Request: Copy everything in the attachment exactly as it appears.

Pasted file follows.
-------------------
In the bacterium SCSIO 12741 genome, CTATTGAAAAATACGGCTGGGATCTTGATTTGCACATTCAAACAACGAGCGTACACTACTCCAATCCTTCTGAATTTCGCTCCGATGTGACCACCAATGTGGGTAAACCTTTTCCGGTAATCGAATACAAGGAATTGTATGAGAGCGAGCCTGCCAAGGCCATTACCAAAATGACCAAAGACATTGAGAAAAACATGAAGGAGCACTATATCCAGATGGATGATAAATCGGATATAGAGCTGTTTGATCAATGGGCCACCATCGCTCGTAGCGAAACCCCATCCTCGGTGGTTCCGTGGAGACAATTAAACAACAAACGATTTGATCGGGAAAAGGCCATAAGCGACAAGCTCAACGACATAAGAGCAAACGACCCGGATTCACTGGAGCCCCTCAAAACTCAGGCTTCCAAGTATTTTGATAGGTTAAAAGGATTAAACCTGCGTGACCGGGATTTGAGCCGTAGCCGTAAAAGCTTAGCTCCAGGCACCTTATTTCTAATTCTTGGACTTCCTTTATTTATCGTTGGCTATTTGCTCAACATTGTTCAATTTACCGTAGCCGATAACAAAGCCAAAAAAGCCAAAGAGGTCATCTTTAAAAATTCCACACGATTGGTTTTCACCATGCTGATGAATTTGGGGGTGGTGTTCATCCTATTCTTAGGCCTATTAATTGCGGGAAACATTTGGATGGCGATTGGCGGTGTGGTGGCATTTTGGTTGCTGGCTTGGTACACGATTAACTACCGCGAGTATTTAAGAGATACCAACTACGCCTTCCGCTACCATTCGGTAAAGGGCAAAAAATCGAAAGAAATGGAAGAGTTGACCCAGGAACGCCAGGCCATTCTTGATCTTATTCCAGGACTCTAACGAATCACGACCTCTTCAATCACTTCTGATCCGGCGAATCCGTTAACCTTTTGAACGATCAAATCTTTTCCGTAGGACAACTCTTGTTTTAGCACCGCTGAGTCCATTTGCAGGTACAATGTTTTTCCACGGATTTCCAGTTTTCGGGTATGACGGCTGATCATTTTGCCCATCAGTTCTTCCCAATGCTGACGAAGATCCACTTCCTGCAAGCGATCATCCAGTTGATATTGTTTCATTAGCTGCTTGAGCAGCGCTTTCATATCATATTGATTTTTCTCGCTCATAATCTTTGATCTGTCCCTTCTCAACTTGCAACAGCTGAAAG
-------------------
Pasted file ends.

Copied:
In the bacterium SCSIO 12741 genome, CTATTGAAAAATACGGCTGGGATCTTGATTTGCACATTCAAACAACGAGCGTACACTACTCCAATCCTTCTGAATTTCGCTCCGATGTGACCACCAATGTGGGTAAACCTTTTCCGGTAATCGAATACAAGGAATTGTATGAGAGCGAGCCTGCCAAGGCCATTACCAAAATGACCAAAGACATTGAGAAAAACATGAAGGAGCACTATATCCAGATGGATGATAAATCGGATATAGAGCTGTTTGATCAATGGGCCACCATCGCTCGTAGCGAAACCCCATCCTCGGTGGTTCCGTGGAGACAATTAAACAACAAACGATTTGATCGGGAAAAGGCCATAAGCGACAAGCTCAACGACATAAGAGCAAACGACCCGGATTCACTGGAGCCCCTCAAAACTCAGGCTTCCAAGTATTTTGATAGGTTAAAAGGATTAAACCTGCGTGACCGGGATTTGAGCCGTAGCCGTAAAAGCTTAGCTCCAGGCACCTTATTTCTAATTCTTGGACTTCCTTTATTTATCGTTGGCTATTTGCTCAACATTGTTCAATTTACCGTAGCCGATAACAAAGCCAAAAAAGCCAAAGAGGTCATCTTTAAAAATTCCACACGATTGGTTTTCACCATGCTGATGAATTTGGGGGTGGTGTTCATCCTATTCTTAGGCCTATTAATTGCGGGAAACATTTGGATGGCGATTGGCGGTGTGGTGGCATTTTGGTTGCTGGCTTGGTACACGATTAACTACCGCGAGTATTTAAGAGATACCAACTACGCCTTCCGCTACCATTCGGTAAAGGGCAAAAAATCGAAAGAAATGGAAGAGTTGACCCAGGAACGCCAGGCCATTCTTGATCTTATTCCAGGACTCTAACGAATCACGACCTCTTCAATCACTTCTGATCCGGCGAATCCGTTAACCTTTTGAACGATCAAATCTTTTCCGTAGGACAACTCTTGTTTTAGCACCGCTGAGTCCATTTGCAGGTACAATGTTTTTCCACGGATTTCCAGTTTTCGGGTATGACGGCTGATCATTTTGCCCATCAGTTCTTCCCAATGCTGACGAAGATCCACTTCCTGCAAGCGATCATCCAGTTGATATTGTTTCATTAGCTGCTTGAGCAGCGCTTTCATATCATATTGATTTTTCTCGCTCATAATCTTTGATCTGTCCCTTCTCAACTTGCAACAGCTGAAAG